Governor pardons 11 local criminals

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Jerry Brown

SAN DIEGO — Gov. Jerry Brown issued pardons to 105 people who committed crimes in California, including 11 who were convicted of mostly drug or theft offenses in San Diego County, the governor’s office announced Wednesday.

All of those pardoned have completed their sentences and have been out of custody for at least a decade without committing new crimes.

Individuals who have been convicted of a crime in California can apply to the governor for a pardon. A gubernatorial pardon may be granted to people who have demonstrated exemplary behavior and have lived productive and law-abiding lives following their conviction.

The pardons for people found guilty of offenses in San Diego County were given to:
— Frank Charles Belville, who was convicted in 1987 of diverting funds from an estate while he was addicted to methamphetamine, but later became a sailor and civilian Department of Defense employee;
— Hector Briceno, who was convicted in 1980 for a convenience store armed robbery and now volunteers with police and fire departments in New Mexico;
— Francisco Cordova II, convicted in 1998 of stealing from a storage facility;
— Kenneth Cruz, convicted in 1996 of selling marijuana;
— Thomas Ainsworth Hopkins, convicted in 1988 of diverting to his personal use more than $100,000 that was supposed to be used to establish a phone network;
— Ronald Eugene Johnson, convicted in 1989 of manufacturing a controlled substance;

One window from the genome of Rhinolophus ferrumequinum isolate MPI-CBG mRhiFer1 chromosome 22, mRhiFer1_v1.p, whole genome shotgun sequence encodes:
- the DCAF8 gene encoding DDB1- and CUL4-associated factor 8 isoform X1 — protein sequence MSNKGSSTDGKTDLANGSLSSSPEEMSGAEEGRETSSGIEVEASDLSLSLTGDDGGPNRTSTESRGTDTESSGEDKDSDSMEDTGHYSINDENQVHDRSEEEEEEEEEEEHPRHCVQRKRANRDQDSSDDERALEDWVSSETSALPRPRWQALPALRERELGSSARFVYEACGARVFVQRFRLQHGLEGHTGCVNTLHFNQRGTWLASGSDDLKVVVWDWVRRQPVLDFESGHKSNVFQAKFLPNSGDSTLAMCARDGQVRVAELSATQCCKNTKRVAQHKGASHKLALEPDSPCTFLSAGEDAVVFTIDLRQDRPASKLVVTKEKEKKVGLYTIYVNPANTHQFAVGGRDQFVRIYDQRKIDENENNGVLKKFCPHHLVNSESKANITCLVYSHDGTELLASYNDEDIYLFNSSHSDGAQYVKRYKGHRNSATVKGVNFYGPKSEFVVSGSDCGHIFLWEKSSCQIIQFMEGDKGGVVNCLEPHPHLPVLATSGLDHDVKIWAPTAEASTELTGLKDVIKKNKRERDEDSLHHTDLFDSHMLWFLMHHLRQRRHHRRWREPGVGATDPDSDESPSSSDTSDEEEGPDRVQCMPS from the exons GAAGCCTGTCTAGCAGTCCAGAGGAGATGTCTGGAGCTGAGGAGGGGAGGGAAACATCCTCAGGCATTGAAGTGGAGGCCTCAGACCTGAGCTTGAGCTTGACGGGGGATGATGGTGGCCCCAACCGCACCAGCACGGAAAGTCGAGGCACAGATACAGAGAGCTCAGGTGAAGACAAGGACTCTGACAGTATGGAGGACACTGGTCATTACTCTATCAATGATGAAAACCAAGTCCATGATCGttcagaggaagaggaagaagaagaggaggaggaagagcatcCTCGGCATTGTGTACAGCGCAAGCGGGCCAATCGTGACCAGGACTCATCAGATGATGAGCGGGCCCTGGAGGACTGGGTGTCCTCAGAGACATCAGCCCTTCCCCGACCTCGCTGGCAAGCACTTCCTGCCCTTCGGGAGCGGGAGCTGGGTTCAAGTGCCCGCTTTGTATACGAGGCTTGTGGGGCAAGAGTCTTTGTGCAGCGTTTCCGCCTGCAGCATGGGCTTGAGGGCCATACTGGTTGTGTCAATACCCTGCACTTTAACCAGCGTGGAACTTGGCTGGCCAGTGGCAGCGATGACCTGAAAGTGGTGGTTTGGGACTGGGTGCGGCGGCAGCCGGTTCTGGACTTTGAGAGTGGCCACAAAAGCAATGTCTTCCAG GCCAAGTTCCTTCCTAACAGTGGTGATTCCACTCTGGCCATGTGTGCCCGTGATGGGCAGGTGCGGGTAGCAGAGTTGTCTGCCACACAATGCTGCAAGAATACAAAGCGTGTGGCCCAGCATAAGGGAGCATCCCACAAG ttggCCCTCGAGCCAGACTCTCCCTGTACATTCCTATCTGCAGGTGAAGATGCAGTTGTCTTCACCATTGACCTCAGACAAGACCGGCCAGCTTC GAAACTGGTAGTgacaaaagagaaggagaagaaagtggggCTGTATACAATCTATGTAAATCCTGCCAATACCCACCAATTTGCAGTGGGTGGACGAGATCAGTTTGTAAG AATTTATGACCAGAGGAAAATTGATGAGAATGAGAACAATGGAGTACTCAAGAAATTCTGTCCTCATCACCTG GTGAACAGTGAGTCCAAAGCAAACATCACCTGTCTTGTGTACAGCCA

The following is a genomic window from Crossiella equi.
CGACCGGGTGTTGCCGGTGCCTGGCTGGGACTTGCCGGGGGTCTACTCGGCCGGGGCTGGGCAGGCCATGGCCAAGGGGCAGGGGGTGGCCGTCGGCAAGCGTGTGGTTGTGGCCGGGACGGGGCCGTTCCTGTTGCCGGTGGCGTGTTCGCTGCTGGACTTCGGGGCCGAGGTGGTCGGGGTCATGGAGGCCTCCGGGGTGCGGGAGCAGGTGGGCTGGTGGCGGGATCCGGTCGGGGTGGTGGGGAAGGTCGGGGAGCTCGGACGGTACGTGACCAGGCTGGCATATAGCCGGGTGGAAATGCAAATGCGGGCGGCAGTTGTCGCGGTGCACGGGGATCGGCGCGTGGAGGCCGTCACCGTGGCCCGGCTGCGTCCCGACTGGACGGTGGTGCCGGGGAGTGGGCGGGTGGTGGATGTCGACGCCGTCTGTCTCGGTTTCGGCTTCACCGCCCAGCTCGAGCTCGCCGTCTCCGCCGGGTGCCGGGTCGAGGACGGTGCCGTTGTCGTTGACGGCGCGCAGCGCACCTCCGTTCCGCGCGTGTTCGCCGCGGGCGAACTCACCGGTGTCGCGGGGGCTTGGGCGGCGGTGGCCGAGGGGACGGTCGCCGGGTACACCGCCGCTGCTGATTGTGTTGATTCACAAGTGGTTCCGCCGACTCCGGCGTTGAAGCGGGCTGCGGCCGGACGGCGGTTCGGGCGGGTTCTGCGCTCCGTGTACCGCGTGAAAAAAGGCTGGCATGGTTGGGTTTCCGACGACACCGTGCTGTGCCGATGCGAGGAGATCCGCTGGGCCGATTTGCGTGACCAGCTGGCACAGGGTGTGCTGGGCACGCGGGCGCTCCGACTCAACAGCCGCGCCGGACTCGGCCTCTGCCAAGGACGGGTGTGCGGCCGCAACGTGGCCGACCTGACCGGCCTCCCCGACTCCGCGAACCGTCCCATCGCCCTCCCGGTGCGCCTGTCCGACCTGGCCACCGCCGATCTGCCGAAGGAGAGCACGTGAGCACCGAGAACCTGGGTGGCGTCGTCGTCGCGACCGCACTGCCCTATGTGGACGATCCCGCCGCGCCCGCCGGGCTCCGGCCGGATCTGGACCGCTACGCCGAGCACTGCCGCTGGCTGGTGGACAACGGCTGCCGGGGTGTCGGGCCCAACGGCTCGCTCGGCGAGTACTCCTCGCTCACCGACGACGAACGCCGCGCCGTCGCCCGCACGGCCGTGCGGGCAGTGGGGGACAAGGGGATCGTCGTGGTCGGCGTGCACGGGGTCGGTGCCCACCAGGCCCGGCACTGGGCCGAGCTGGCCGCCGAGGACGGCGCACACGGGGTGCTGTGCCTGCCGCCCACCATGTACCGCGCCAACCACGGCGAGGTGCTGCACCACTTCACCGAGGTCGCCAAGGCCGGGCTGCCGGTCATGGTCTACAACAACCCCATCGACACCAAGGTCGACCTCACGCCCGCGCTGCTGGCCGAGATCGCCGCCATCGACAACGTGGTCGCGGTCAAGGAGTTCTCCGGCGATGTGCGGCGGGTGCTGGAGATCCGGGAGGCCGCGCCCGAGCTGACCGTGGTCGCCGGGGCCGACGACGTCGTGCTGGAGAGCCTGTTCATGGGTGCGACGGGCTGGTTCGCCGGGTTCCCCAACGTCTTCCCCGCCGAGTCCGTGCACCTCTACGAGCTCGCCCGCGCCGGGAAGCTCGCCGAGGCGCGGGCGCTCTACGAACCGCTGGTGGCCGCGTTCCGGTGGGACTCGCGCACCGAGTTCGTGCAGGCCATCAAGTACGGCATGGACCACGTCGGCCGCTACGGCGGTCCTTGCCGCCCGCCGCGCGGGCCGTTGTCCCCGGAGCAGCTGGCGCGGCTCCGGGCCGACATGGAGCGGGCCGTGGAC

— Ruzica Rose Medvinsky, convicted in 1989 of drug possession and transportation charges;
— Douglas Moore, convicted in 1999 of possession of a controlled substance for sale;
— Joaquin Robles-Bueno, convicted in 1993 of conspiring to manufacture a controlled substance;
— Carlisle Wallace, who was convicted in 1994 of receiving stolen property, but became a decorated 18-year Marine veteran; and
— Joseph Worsley Jr., who was convicted in 1964 of filing a false insurance claim for burning a 1960 Triumph Roadster and went on to a 32-year career as an electronics technician with the Federal Aviation Administration.

The governor’s office said once a pardon is granted, the state Department of Justice and the Federal Bureau of Investigation are notified to have them update their records. Each pardon is filed with the Secretary of State and the Legislature and is a public record.

2 comments

  • Trent Parker

    Corrupt DEA and FBI employees have been poisoning their suspects dogs.

    Watch out for a corrupt DOJ employees…female, white, 5’6”, 45 yrs,blond, Swedish accent and male 5’8″, 45 yrs, Japanese long black hair with a Grey, female, Akita.
    Both where at the Petsmart in Milpitas around 3:00PM on the 24th.

    I saw the female slip the suspect’s dog something while the owner was not watching. The suspect’s dog had severe diarrhea shortly after.

    The both need to be charged with Felony animal cruelty. The two described and other DEA agents are involved in slowly poisoning to death a suspect’s dog.

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